There have been nine accidents involving the Bell 429, the model helicopter being flown by James E. Sauer, 60 of Churchville, and Stewart M. Dietrick, 60, of Prosper, Texas, when it went down in a field near Norton Road in Elba at 1 p.m. Wednesday.
The National Transportation Safety Board has determined the cause of four of those accidents. Three of them were the result of human error and one was an apparent mechanical failure.
The preliminary evidence in Wednesday's crash of the Mercy Flight aircraft, said Aaron McCarter, air safety investigator with the NTSB, is that the rear tail section of the aircraft became detached during the flight.
"Onboard (the helicopter) were two pilots and seasoned professionals about 1300 or 1 p.m. local time, several credible witnesses of the helicopter transitioning the area behind me over Elba, New York, at about 2,000 feet observed and heard a loud boom. We don't know which occurred first (the tail separating or the boom). The tail separated from the helicopter and was found 300 feet from the main wreckage."
The main wreckage was in a gully just a few yards from the edge of Norton Road, about a mile north of Edgerton Road.
McCarter said he will be at the accident scene gathering evidence for three to five days.
"The on-scene portion of the investigation is only a small part of a much larger list, or process," he said. "Most of the work being done by the investigative team happens behind the scenes when the on-scene portion is over. In 10 days, I will be completing the preliminary report. In approximately 12 months, the factual report, followed very shortly by the probable cause, signed off by the Transportation Safety Board members (will be released)."
The cause won't be determined until the investigation is complete, and that investigation, regardless of what the evidence shows now, looks at all factors of the case, McCaster said. That includes mechanical, environmental, and human elements, and how all three elements interacted.
While both Sauer and Dietrick are experienced pilots, they were on a training mission.
"Even though they are seasoned pilots, you know how much time they had in this particular helicopter?" McCarter said. "I'm not trying to equate aircraft with cars, but have you ever gotten to a car rental that was completely different than yours? It takes you a while to kind of figure out where all the buttons are and how how to maneuver. So that's what we're looking at, we're looking at their familiarity with the machine, how much experience did they have in this particular machine, in addition to all the other aircraft that they have flown."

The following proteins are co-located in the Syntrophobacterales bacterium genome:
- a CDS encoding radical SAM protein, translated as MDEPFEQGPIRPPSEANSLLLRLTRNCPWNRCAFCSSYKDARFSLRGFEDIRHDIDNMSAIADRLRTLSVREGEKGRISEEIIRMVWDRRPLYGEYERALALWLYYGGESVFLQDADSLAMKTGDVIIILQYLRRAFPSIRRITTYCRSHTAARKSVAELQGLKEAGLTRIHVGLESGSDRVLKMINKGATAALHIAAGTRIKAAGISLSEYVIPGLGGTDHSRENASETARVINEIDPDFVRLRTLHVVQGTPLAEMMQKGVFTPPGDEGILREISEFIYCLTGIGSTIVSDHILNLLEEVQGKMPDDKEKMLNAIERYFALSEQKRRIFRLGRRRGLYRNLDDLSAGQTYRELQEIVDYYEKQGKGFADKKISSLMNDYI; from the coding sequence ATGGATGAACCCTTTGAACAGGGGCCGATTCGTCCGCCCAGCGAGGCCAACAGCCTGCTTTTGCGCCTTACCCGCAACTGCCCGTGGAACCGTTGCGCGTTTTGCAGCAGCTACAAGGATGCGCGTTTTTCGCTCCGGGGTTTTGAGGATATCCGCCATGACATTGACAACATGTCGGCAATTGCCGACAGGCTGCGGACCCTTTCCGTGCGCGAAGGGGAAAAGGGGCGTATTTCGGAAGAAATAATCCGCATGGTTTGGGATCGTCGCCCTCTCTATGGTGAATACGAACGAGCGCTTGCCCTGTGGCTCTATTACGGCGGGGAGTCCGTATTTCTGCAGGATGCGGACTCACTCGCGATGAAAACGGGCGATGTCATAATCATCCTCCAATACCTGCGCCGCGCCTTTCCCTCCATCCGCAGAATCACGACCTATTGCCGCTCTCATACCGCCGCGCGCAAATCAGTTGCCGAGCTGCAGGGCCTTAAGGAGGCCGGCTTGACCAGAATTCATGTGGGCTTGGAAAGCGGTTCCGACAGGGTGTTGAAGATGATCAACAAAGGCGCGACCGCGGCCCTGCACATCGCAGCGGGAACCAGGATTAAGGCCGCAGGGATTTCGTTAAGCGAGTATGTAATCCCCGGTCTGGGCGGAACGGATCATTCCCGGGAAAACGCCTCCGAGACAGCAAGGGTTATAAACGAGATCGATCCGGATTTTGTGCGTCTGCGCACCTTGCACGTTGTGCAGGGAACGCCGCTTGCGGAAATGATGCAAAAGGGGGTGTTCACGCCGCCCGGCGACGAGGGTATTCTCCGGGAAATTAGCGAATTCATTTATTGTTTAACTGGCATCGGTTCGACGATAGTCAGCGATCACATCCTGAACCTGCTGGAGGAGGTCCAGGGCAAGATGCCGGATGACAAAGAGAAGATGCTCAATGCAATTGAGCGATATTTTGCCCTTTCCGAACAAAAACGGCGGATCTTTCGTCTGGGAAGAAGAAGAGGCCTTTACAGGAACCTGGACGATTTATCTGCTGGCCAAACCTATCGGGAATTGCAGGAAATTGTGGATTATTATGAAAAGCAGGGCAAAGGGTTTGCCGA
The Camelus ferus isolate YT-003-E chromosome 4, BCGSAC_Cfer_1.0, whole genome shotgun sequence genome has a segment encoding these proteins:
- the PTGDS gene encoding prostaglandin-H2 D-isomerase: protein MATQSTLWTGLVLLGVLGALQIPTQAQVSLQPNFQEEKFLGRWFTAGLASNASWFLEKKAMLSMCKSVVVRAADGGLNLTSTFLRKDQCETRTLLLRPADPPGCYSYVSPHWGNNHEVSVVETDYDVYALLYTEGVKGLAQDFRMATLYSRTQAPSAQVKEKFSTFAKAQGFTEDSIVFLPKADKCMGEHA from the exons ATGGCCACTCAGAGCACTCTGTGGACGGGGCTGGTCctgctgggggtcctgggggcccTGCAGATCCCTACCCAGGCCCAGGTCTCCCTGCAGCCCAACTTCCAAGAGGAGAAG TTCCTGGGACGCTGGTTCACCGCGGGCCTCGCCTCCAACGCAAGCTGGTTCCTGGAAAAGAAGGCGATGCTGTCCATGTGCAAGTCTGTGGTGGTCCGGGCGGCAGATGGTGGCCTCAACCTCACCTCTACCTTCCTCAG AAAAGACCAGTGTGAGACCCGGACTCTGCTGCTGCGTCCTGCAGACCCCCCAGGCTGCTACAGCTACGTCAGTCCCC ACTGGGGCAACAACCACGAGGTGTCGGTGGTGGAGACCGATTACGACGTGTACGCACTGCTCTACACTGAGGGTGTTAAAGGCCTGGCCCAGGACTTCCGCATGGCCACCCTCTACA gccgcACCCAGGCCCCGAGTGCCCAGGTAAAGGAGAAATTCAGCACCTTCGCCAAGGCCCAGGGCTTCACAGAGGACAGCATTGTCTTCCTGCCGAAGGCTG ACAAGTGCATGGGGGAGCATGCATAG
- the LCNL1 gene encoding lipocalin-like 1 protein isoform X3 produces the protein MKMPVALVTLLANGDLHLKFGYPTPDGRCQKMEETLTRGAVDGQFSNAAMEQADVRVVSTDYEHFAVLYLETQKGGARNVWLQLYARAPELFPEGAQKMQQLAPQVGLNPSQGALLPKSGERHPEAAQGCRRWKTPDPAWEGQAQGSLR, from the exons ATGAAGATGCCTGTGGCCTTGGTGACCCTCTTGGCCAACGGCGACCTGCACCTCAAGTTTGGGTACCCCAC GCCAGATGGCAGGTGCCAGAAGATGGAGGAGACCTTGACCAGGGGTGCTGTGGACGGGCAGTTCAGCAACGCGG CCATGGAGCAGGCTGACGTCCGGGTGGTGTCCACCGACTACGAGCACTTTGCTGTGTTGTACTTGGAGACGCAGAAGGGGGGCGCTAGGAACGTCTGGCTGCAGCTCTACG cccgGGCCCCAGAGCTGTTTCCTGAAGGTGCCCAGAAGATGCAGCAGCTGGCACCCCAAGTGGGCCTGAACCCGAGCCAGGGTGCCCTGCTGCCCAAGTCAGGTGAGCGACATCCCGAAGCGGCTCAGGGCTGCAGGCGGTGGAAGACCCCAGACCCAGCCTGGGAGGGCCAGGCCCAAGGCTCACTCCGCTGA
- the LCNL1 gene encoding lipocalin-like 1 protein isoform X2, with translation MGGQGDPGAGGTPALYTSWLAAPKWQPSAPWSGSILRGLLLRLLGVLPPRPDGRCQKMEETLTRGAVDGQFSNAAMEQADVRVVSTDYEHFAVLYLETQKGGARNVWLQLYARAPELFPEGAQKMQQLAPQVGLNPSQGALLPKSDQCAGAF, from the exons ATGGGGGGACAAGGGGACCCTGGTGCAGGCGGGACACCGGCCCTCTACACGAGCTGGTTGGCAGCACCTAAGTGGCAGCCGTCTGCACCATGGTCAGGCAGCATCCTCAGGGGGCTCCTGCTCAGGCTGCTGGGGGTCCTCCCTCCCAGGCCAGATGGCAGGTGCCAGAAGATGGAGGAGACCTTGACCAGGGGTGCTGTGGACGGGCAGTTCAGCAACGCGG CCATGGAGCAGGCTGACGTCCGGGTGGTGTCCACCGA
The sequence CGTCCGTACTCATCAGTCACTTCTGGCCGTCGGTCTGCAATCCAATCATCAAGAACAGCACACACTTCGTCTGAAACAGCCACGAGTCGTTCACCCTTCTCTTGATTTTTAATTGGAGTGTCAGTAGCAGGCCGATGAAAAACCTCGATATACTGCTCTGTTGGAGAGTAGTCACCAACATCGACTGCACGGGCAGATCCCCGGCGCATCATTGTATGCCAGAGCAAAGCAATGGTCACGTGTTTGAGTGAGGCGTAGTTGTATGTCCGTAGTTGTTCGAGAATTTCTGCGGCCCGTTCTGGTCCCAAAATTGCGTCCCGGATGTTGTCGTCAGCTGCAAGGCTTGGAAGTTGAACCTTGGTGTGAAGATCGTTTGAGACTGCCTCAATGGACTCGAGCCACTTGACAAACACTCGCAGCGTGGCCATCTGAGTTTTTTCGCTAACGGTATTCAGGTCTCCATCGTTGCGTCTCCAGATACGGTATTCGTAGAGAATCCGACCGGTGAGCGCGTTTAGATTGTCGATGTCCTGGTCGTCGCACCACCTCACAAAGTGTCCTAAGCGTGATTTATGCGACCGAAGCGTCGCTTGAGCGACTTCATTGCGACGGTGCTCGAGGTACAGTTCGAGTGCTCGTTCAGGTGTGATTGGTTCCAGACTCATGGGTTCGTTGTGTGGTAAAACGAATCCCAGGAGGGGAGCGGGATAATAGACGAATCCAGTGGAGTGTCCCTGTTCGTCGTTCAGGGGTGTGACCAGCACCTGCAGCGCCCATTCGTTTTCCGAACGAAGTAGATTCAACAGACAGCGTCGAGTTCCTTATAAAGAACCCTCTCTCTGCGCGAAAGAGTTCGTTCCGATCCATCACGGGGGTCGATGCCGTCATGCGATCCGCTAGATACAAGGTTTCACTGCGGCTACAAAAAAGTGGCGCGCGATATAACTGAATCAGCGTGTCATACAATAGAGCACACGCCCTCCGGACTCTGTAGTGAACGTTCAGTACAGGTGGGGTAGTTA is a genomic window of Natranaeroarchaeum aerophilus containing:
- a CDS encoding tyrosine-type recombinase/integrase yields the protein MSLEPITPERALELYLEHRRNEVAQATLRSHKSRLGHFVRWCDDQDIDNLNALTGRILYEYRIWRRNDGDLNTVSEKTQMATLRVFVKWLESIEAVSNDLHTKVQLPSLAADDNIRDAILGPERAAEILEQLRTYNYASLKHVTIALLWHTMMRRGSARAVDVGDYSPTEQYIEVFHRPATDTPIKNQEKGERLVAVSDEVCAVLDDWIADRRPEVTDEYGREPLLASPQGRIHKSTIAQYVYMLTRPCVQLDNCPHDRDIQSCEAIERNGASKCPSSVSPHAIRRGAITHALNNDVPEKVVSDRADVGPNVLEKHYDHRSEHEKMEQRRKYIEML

Wreckage to be examined in Delaware
The wreckage, which was spread over a 2,000-foot area from beginning to end, will be transported to Clayton, Delaware.
"It will be transported back to this facility to a two-dimensional assembly of it on a hangar floor and we'll be able to see how the helicopter -- it can assist us in determining how the helicopter came apart and what happened first."
He added, "We will be doing a thorough engine check. We're gonna be checking on the rotor blades. We're gonna be checking the tail rotor. And we're gonna be downloading data."
While the Bell 429 doesn't have a "black box" as most people are familiar with -- its data isn't in a hardened protective case -- McCarter is confident the flight recorder data can be recovered.
Investigators will also look at flight and maintenance logs and any reports on the helicopter's performance on previous flights.
The aircraft was manufactured in Canada so by international treaty, Canadian aviation experts will be participating in the investigation.